State Farm, Fla. A/G Crist Agree to Reimburse Customers Who Bought Damaged, Stolen Cars

January 10, 2005

Florida motorists may be eligible for refunds of as much as $20,000 under a nationwide agreement to benefit individuals who unknowingly purchased damaged or stolen cars from State Farm Mutual Insurance Company.

Attorney General Charlie Crist said the agreement is part of a $40 million settlement reached by Crist’s office and the Attorneys General of 48 other states and the Washington, D.C.

According to Crist, Florida was one of the lead states in reaching the agreement, which is designed to compensate thousands of owners of cars, SUVs and trucks across the country.

Affected motorists bought vehicles from State Farm after the company took title to them from policyholders due to damage or unrecovered theft. The titles to the affected vehicles did not properly indicate that they previously had been damaged or stolen, Crist said.

After research into vehicle titles is complete, an estimated 30,000 to 40,000 consumers nationwide may be eligible for payments ranging from about $400 to as much as $20,000. Most payments are expected to range from $800 to $1,850, depending primarily on the current average value of the vehicle and the number of consumers who participate in the compensation program.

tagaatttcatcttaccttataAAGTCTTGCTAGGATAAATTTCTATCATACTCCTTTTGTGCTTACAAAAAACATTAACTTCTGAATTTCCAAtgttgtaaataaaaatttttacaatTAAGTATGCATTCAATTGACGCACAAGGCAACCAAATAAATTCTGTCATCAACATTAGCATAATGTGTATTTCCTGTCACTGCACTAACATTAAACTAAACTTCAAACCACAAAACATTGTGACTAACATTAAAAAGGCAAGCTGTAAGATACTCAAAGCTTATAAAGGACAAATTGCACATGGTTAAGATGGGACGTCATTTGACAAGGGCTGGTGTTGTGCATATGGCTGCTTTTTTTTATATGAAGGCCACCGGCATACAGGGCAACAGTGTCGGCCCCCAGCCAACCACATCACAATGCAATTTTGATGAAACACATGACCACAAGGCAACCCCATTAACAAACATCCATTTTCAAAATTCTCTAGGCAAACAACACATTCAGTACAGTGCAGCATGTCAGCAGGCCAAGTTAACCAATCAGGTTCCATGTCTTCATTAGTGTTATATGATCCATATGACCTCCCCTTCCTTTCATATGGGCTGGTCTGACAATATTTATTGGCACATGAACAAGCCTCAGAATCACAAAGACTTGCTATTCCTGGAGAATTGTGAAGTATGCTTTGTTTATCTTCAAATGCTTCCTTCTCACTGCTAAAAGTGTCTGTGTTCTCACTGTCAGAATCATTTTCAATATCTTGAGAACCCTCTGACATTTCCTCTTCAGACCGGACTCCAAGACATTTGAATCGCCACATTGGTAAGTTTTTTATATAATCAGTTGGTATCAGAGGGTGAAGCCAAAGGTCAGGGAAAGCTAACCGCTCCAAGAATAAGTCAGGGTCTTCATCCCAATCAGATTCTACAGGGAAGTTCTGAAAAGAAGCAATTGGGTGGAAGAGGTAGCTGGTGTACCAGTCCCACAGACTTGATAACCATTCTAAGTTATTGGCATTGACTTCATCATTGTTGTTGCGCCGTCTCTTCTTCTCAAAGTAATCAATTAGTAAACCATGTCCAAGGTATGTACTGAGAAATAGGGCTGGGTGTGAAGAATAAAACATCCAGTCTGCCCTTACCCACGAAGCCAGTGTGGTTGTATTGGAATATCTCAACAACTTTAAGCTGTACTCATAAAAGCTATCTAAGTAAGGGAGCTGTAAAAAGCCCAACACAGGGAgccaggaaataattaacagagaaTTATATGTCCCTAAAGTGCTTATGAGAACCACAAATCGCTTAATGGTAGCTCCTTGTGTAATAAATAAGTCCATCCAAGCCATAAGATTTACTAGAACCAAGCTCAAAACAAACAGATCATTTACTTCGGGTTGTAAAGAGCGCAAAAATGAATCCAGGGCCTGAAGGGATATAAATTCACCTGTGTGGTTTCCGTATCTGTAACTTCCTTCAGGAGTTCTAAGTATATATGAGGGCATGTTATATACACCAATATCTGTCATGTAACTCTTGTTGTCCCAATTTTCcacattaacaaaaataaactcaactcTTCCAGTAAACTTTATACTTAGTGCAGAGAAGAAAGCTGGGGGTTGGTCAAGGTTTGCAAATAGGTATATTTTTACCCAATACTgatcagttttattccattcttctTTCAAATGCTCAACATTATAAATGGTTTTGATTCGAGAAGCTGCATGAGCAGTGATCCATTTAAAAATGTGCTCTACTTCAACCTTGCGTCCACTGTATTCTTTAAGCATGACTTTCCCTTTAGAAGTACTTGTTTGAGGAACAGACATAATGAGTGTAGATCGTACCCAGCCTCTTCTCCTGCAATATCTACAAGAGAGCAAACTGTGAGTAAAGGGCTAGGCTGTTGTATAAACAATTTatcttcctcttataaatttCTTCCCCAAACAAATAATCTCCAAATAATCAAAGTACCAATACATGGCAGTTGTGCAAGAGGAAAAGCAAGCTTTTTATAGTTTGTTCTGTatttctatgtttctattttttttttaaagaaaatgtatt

The Attorney General’s Office and State Farm will continue to work closely with the state Department of Highway Safety and Motor Vehicles to determine the title status of vehicles in Florida. Consumers who complete a claim form and are approved are to receive a compensation payment from State Farm later this year or in early 2006.

Florida owners of affected vehicles will be sent a letter by Crist’s office with a claim form to complete and return to an independent company that will administer claims. Once all claims are in, the state will finalize the amount each consumer is to receive and will mail checks.

State Farm will also pay $1 million to participating states for consumer education, future consumer litigation, public protection, local consumer aid funds and legal fees and costs.

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